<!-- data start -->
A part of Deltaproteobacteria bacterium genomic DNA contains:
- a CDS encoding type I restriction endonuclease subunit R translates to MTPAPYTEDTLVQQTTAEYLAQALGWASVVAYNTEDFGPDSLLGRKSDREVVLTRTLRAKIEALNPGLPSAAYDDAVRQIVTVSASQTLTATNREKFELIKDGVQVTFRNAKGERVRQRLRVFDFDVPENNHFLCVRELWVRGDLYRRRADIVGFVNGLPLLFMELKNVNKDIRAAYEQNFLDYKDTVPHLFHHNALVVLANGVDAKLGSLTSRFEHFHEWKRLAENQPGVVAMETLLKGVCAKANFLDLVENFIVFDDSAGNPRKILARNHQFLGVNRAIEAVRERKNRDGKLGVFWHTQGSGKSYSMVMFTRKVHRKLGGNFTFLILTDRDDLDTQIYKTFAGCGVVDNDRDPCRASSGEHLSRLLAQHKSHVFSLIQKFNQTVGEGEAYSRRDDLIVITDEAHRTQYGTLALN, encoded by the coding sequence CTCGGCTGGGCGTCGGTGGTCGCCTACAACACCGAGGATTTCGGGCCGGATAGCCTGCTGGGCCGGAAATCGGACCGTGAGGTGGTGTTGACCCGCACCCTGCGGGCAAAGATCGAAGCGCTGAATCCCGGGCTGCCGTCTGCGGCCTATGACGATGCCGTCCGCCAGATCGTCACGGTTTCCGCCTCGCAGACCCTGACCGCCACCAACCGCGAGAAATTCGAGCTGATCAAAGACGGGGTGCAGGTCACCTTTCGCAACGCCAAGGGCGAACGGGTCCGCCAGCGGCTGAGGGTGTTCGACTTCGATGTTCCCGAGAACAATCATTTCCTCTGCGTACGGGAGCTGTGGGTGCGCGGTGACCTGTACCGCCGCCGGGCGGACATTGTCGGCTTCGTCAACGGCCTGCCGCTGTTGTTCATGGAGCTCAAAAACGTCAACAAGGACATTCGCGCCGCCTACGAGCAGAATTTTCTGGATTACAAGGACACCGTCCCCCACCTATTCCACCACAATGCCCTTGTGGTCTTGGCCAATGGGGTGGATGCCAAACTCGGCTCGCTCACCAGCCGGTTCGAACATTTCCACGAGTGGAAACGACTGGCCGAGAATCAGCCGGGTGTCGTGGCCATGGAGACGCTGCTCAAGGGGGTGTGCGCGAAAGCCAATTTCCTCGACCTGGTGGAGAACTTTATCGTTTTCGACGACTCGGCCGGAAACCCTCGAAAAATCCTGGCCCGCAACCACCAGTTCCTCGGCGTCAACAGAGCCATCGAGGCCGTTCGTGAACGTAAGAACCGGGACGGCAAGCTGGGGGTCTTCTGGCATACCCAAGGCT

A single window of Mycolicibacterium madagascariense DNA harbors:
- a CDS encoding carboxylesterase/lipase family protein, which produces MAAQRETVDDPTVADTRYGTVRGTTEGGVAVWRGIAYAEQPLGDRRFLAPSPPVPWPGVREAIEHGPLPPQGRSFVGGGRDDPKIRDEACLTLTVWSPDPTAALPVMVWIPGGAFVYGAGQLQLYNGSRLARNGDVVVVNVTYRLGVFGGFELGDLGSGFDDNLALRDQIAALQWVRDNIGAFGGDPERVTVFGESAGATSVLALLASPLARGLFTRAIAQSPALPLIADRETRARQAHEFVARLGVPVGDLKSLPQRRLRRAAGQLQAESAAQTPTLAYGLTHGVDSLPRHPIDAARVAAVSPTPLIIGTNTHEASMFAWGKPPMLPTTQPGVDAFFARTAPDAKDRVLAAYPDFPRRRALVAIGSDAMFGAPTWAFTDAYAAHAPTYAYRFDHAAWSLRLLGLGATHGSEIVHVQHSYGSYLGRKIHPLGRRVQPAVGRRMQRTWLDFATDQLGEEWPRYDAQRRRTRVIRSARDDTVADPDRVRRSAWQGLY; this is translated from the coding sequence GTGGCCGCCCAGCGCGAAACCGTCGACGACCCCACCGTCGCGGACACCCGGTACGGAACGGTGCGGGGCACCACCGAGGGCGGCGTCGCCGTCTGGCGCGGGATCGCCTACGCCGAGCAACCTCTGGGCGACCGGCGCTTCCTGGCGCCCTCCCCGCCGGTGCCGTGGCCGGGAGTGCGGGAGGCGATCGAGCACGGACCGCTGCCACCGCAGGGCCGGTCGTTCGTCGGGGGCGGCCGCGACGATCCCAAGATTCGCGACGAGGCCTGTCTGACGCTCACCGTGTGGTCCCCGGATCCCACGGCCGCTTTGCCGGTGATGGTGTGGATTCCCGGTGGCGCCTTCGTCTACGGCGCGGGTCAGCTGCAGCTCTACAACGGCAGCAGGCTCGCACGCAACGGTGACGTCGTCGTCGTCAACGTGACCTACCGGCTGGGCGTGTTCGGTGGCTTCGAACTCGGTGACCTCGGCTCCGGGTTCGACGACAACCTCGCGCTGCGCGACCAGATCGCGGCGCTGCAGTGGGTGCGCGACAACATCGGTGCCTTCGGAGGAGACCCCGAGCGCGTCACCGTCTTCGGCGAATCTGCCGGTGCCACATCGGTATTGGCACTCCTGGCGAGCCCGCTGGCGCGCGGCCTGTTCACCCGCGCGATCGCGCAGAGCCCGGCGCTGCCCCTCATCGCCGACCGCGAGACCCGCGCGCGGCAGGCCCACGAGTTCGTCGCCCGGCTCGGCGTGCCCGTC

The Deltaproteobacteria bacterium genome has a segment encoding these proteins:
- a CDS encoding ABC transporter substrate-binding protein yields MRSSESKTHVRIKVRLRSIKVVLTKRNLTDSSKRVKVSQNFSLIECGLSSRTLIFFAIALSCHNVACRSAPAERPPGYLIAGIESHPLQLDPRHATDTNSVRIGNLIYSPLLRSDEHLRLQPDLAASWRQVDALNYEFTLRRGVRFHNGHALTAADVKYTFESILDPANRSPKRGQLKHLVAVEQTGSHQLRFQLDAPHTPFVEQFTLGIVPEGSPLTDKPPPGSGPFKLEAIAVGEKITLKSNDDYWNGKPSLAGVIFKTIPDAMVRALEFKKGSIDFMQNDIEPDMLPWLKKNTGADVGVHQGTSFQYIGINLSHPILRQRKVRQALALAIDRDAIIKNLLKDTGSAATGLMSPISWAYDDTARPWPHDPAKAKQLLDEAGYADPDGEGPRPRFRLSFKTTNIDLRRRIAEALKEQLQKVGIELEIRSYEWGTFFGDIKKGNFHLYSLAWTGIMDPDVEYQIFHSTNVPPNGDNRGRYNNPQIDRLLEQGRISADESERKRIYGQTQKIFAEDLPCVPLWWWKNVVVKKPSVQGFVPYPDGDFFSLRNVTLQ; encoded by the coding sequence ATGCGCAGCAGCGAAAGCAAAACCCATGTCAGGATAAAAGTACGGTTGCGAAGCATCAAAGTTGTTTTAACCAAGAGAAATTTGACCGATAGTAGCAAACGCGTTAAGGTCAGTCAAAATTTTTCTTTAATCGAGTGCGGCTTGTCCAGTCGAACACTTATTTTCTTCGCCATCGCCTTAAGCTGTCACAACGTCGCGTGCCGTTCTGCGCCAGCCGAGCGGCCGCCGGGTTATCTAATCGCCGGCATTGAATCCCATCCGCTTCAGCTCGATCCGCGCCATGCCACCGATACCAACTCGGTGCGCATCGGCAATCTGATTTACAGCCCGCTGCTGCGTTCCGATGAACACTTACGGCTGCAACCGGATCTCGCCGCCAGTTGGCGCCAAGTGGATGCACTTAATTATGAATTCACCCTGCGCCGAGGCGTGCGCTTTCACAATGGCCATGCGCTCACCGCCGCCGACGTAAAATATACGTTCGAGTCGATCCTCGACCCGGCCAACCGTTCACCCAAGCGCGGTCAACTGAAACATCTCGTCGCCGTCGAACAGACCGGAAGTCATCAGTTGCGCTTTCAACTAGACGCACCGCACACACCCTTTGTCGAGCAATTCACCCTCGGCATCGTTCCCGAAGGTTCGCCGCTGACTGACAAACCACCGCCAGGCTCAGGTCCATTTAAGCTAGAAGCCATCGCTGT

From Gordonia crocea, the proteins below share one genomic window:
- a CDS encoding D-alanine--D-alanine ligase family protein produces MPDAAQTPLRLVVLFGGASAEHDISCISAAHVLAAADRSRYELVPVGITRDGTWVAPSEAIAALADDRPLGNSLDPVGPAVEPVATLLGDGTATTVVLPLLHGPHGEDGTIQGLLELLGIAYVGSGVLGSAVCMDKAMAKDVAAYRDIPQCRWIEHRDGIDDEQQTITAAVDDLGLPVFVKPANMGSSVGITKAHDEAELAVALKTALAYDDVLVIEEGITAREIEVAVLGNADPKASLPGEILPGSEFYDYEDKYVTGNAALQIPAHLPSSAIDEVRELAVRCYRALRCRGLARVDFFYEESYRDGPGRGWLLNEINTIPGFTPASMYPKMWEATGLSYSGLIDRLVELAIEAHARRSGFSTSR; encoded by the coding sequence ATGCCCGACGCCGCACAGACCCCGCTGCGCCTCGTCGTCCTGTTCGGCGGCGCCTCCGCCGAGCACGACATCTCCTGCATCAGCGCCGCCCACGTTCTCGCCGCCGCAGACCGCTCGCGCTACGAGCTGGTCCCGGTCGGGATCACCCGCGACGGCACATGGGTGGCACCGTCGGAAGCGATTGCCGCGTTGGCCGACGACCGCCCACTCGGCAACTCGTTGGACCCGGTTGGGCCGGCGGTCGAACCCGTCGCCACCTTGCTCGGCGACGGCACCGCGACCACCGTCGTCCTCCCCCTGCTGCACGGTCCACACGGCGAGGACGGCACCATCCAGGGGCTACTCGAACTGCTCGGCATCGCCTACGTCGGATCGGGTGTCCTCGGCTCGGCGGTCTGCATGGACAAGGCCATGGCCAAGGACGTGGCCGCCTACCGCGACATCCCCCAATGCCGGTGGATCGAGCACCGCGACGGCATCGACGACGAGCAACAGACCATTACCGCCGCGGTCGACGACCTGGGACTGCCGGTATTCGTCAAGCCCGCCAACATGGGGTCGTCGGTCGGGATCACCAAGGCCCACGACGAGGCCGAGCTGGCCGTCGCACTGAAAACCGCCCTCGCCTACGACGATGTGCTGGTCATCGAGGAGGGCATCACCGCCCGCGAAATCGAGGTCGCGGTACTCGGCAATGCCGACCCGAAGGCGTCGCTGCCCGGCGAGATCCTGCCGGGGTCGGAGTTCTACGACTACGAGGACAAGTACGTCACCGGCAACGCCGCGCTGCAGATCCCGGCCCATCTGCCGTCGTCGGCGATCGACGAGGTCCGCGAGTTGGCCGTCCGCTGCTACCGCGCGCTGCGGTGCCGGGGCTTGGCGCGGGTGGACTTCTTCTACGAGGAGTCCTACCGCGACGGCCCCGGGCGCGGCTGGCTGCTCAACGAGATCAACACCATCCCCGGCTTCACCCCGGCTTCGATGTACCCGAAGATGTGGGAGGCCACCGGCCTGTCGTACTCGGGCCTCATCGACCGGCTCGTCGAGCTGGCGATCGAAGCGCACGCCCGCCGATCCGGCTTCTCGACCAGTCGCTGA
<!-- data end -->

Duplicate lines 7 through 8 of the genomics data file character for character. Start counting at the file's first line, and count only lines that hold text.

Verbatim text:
From Gordonia crocea, the proteins below share one genomic window:
- a CDS encoding D-alanine--D-alanine ligase family protein produces MPDAAQTPLRLVVLFGGASAEHDISCISAAHVLAAADRSRYELVPVGITRDGTWVAPSEAIAALADDRPLGNSLDPVGPAVEPVATLLGDGTATTVVLPLLHGPHGEDGTIQGLLELLGIAYVGSGVLGSAVCMDKAMAKDVAAYRDIPQCRWIEHRDGIDDEQQTITAAVDDLGLPVFVKPANMGSSVGITKAHDEAELAVALKTALAYDDVLVIEEGITAREIEVAVLGNADPKASLPGEILPGSEFYDYEDKYVTGNAALQIPAHLPSSAIDEVRELAVRCYRALRCRGLARVDFFYEESYRDGPGRGWLLNEINTIPGFTPASMYPKMWEATGLSYSGLIDRLVELAIEAHARRSGFSTSR; encoded by the coding sequence ATGCCCGACGCCGCACAGACCCCGCTGCGCCTCGTCGTCCTGTTCGGCGGCGCCTCCGCCGAGCACGACATCTCCTGCATCAGCGCCGCCCACGTTCTCGCCGCCGCAGACCGCTCGCGCTACGAGCTGGTCCCGGTCGGGATCACCCGCGACGGCACATGGGTGGCACCGTCGGAAGCGATTGCCGCGTTGGCCGACGACCGCCCACTCGGCAACTCGTTGGACCCGGTTGGGCCGGCGGTCGAACCCGTCGCCACCTTGCTCGGCGACGGCACCGCGACCACCGTCGTCCTCCCCCTGCTGCACGGTCCACACGGCGAGGACGGCACCATCCAGGGGCTACTCGAACTGCTCGGCATCGCCTACGTCGGATCGGGTGTCCTCGGCTCGGCGGTCTGCATGGACAAGGCCATGGCCAAGGACGTGGCCGCCTACCGCGACATCCCCCAATGCCGGTGGATCGAGCACCGCGACGGCATCGACGACGAGCAACAGACCATTACCGCCGCGGTCGACGACCTGGGACTGCCGGTATTCGTCAAGCCCGCCAACATGGGGTCGTCGGTCGGGATCACCAAGGCCCACGACGAGGCCGAGCTGGCCGTCGCACTGAAAACCGCCCTCGCCTACGACGATGTGCTGGTCATCGAGGAGGGCATCACCGCCCGCGAAATCGAGGTCGCGGTACTCGGCAATGCCGACCCGAAGGCGTCGCTGCCCGGCGAGATCCTGCCGGGGTCGGAGTTCTACGACTACGAGGACAAGTACGTCACCGGCAACGCCGCGCTGCAGATCCCGGCCCATCTGCCGTCGTCGGCGATCGACGAGGTCCGCGAGTTGGCCGTCCGCTGCTACCGCGCGCTGCGGTGCCGGGGCTTGGCGCGGGTGGACTTCTTCTACGAGGAGTCCTACCGCGACGGCCCCGGGCGCGGCTGGCTGCTCAACGAGATCAACACCATCCCCGGCTTCACCCCGGCTTCGATGTACCCGAAGATGTGGGAGGCCACCGGCCTGTCGTACTCGGGCCTCATCGACCGGCTCGTCGAGCTGGCGATCGAAGCGCACGCCCGCCGATCCGGCTTCTCGACCAGTCGCTGA